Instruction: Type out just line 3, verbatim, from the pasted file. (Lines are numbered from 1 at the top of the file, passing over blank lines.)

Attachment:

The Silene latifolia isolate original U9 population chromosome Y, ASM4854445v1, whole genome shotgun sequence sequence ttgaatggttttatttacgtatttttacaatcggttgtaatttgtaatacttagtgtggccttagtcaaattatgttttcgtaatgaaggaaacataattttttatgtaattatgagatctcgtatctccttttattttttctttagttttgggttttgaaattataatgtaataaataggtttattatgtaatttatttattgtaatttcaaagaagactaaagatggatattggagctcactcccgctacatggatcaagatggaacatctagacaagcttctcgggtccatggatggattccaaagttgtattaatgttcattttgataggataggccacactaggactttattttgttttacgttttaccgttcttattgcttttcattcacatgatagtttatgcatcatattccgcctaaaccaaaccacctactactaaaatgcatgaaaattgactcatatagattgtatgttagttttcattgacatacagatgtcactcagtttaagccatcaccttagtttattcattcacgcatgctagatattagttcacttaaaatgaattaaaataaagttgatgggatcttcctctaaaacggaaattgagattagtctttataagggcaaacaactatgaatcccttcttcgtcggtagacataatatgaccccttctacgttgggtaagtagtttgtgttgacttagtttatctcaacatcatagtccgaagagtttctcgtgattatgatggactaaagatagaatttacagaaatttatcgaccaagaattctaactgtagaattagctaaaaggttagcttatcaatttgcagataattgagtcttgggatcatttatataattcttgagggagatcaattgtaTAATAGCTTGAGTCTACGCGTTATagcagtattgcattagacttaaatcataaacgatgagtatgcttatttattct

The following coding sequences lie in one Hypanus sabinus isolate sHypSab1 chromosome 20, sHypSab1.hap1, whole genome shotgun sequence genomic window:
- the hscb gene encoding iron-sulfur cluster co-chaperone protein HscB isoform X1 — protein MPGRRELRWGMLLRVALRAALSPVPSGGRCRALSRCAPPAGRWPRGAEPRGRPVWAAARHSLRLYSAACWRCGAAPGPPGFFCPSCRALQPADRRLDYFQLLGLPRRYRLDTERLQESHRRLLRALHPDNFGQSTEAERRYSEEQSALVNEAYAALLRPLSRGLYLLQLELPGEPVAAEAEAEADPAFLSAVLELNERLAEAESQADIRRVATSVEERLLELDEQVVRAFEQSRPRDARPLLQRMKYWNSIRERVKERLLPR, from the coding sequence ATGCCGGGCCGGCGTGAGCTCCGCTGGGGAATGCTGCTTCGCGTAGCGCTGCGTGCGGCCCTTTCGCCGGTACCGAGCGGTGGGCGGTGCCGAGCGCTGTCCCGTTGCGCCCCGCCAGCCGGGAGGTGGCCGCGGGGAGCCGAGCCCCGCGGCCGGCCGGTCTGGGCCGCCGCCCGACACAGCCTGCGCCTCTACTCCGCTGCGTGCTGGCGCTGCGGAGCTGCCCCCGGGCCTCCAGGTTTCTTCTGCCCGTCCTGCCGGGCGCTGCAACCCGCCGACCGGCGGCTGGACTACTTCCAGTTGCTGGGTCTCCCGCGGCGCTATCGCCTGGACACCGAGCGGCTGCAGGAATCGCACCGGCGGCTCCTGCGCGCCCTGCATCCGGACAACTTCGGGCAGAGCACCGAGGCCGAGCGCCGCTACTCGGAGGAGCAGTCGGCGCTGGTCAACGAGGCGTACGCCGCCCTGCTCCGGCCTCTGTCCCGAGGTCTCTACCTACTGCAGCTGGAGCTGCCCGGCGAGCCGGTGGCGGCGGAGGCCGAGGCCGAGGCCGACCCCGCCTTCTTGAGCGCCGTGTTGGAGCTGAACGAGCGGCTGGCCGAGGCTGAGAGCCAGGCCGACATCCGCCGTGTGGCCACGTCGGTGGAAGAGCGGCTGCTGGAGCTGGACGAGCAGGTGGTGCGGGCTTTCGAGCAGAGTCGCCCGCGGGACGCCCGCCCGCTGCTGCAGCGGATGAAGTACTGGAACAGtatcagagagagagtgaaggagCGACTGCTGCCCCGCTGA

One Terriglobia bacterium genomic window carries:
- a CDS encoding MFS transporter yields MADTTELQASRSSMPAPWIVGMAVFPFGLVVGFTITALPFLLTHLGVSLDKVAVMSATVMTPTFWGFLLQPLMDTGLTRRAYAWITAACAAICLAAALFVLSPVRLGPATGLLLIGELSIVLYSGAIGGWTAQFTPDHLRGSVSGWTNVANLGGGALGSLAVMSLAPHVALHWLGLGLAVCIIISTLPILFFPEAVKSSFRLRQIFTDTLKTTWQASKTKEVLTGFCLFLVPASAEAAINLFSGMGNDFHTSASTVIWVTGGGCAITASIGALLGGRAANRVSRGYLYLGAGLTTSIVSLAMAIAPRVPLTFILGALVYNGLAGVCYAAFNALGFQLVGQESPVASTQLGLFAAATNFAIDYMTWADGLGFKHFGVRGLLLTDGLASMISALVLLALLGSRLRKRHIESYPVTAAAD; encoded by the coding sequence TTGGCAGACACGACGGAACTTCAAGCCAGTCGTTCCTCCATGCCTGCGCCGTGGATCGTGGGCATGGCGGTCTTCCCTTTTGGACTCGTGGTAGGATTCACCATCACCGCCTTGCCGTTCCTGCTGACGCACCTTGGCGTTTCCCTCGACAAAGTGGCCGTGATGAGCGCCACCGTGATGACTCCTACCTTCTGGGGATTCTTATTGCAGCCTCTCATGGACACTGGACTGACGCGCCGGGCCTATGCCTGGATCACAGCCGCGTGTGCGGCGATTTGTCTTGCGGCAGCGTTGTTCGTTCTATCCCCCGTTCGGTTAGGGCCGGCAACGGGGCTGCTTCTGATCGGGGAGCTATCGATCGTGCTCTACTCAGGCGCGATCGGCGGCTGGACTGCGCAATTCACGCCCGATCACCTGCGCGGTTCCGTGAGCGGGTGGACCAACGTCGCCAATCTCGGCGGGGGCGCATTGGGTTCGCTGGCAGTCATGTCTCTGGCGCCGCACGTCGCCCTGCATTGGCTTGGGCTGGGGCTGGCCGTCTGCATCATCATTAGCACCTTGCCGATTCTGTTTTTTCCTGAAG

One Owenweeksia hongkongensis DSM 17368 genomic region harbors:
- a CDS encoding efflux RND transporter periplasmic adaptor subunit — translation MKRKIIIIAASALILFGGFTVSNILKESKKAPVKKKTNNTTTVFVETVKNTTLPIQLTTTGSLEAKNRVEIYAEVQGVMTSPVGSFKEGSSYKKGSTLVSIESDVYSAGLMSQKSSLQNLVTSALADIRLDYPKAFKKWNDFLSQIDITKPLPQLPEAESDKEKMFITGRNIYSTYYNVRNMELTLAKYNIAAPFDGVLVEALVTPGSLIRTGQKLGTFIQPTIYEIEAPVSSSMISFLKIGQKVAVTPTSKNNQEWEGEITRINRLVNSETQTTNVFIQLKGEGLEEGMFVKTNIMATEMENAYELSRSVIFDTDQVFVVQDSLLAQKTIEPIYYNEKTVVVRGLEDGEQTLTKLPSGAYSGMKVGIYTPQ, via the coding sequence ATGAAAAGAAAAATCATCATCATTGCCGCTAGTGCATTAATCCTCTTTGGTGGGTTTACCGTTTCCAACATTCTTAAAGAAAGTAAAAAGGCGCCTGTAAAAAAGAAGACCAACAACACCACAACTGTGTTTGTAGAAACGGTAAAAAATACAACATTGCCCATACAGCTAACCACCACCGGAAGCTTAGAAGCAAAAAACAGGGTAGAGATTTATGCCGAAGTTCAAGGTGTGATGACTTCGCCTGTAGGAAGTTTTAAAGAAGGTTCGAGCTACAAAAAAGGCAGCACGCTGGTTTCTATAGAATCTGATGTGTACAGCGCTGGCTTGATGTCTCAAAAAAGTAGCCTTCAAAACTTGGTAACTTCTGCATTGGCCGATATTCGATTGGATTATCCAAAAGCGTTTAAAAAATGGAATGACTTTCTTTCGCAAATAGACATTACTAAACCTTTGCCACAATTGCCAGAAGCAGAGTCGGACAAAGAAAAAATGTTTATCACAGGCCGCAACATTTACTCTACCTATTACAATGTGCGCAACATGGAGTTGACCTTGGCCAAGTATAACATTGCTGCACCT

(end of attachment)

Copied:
- the hscb gene encoding iron-sulfur cluster co-chaperone protein HscB isoform X1 — protein MPGRRELRWGMLLRVALRAALSPVPSGGRCRALSRCAPPAGRWPRGAEPRGRPVWAAARHSLRLYSAACWRCGAAPGPPGFFCPSCRALQPADRRLDYFQLLGLPRRYRLDTERLQESHRRLLRALHPDNFGQSTEAERRYSEEQSALVNEAYAALLRPLSRGLYLLQLELPGEPVAAEAEAEADPAFLSAVLELNERLAEAESQADIRRVATSVEERLLELDEQVVRAFEQSRPRDARPLLQRMKYWNSIRERVKERLLPR, from the coding sequence ATGCCGGGCCGGCGTGAGCTCCGCTGGGGAATGCTGCTTCGCGTAGCGCTGCGTGCGGCCCTTTCGCCGGTACCGAGCGGTGGGCGGTGCCGAGCGCTGTCCCGTTGCGCCCCGCCAGCCGGGAGGTGGCCGCGGGGAGCCGAGCCCCGCGGCCGGCCGGTCTGGGCCGCCGCCCGACACAGCCTGCGCCTCTACTCCGCTGCGTGCTGGCGCTGCGGAGCTGCCCCCGGGCCTCCAGGTTTCTTCTGCCCGTCCTGCCGGGCGCTGCAACCCGCCGACCGGCGGCTGGACTACTTCCAGTTGCTGGGTCTCCCGCGGCGCTATCGCCTGGACACCGAGCGGCTGCAGGAATCGCACCGGCGGCTCCTGCGCGCCCTGCATCCGGACAACTTCGGGCAGAGCACCGAGGCCGAGCGCCGCTACTCGGAGGAGCAGTCGGCGCTGGTCAACGAGGCGTACGCCGCCCTGCTCCGGCCTCTGTCCCGAGGTCTCTACCTACTGCAGCTGGAGCTGCCCGGCGAGCCGGTGGCGGCGGAGGCCGAGGCCGAGGCCGACCCCGCCTTCTTGAGCGCCGTGTTGGAGCTGAACGAGCGGCTGGCCGAGGCTGAGAGCCAGGCCGACATCCGCCGTGTGGCCACGTCGGTGGAAGAGCGGCTGCTGGAGCTGGACGAGCAGGTGGTGCGGGCTTTCGAGCAGAGTCGCCCGCGGGACGCCCGCCCGCTGCTGCAGCGGATGAAGTACTGGAACAGtatcagagagagagtgaaggagCGACTGCTGCCCCGCTGA